-ride with other people. This may seem egotistical, but its tough to see gains when you’re comparing yourself to what you do in a virtual world on a trainer, against virtual internet people on forums. I never realized how much progress I’ve made until I started riding outside again. I unintentionally crush my bikemates now; what would have been tempo rides are now endurance rides for me, intensity-wise.
-lastly, add recovery weeks more frequently into the plans. I’m sure theres articles on the website suggesting this.


I’m similar to the OP, postman walking 13-14miles a day. I find that if I eat about 2hours before finishing my shift, have a couple of coffees when I get in and do my workouts within 60-90mins of getting home I get through them okay.

I’m finishing mid-volume sustained build and have got through it pretty much as prescribed apart from having to move workouts to accommodate time trials. The other switch which has worked very well for me this year is doing the TuesdayVO2 workouts outdoors on a climb as it means I get a longer warm up riding there and if I stop pedalling on the climb I’ll literally stop, so it forced me to keep going.

Having a set routine helps loads, it’s amazing how many workouts I’ve not wanted to do but tell myself to just do 25% and if I still feel crap I’ll quit, 99% of the time I get through the workout and feel much better afterwards.

I thought I was the only one! So much good content out there! :grinning:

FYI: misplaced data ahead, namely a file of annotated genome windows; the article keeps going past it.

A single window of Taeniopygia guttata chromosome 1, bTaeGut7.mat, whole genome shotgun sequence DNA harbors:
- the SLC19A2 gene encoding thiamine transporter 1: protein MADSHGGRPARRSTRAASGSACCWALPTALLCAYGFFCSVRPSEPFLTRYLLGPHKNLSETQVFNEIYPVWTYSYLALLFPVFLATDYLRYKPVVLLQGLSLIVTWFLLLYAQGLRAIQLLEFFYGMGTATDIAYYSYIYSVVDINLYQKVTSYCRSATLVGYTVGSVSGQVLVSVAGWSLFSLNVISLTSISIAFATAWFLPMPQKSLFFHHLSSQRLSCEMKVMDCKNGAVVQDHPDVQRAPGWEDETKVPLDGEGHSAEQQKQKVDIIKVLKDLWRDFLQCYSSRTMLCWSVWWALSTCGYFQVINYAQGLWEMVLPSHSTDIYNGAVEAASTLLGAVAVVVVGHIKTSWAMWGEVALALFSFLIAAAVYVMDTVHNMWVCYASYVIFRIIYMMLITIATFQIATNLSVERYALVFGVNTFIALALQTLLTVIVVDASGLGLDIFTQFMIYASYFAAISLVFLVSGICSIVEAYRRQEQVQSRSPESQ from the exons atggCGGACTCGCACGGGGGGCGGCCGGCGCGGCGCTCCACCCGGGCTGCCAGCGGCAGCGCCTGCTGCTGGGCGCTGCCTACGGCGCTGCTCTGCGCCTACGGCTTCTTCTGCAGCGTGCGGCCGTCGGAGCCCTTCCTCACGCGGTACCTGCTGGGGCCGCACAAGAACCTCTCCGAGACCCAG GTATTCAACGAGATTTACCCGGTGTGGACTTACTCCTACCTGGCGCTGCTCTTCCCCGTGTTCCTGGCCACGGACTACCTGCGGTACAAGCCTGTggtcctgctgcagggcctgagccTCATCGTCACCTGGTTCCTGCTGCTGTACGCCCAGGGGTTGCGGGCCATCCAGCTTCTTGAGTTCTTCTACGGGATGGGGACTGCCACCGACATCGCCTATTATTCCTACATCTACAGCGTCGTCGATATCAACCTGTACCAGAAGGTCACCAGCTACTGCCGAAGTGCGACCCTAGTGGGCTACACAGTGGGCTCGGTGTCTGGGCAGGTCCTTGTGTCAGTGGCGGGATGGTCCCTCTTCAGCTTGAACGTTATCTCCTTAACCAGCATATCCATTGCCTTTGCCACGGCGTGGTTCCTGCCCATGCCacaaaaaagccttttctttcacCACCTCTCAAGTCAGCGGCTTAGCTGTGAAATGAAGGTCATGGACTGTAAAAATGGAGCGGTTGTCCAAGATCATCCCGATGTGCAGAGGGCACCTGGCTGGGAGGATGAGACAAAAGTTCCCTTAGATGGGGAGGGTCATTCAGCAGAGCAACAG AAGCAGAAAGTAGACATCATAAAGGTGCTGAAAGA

I’m a crane operator, and hike up and down a building for approx 7 miles a night. I work graveyard, which I tolerate quite well. I’m also a reservist in the military. What makes my job even more difficult is walking on concrete. I wear concrete boots, with good soles and insoles, so that makes it better. At the end of my shift, I’m filthy, tired, and generally irritated. The good thing? I work 6.5 hours and get paid for 8. I usually get on my bike in the am after work, and hit the gym at night before going. How do I manage this? I have no idea

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No reason you can’t get there. It’s not an out of reach objective. Keep at it and you’ll adapt.
Maybe you should pick a race to compete in to help you get motivated? It’s what I do with a couple of friends to make the goals real. There’s no slacking off when you know you have to complete something in the near future.
If you don’t race, no biggy. It does help with motivation when you have a goal set that has a fixed date, rather than a number like 4w/kg.

I’m currently unemployed (which is obviously good and bad :slight_smile:) but I’m an ironworker. Modified low-volume is the most I can do while working. Add to it when I can. Knowing when to rest when it’s not scheduled is the most important. You really need to listen to your body.

You also need to come to terms with the fact that life does get in the way and your training will suffer. I went through a couple years where I worked 12 hours a day, 14 days on, 7 days off. I had to learn not to kill myself in the days off so I wouldn’t go into the 14 days totally fatigued. On the days on I wouldn’t ride much. By the time I was done work, commuted, made dinner, etc it was too late to do a workout that wouldn’t affect my rest. You just need to realize that and let it go.

I did low volume last year and was adding petit on Wednesday’s and was doing fine. Nothing has really changed this year so I don’t know why but I just can’t handle as much. I put myself into a little bit of a hole earlier this year and got super fatigued for about a month. I am just going to back it down from low volume and just do an aerobic ride on Thursday’s and see how it goes. I am redoing ssblv 2 and will see if I get any gains this time with the adjustment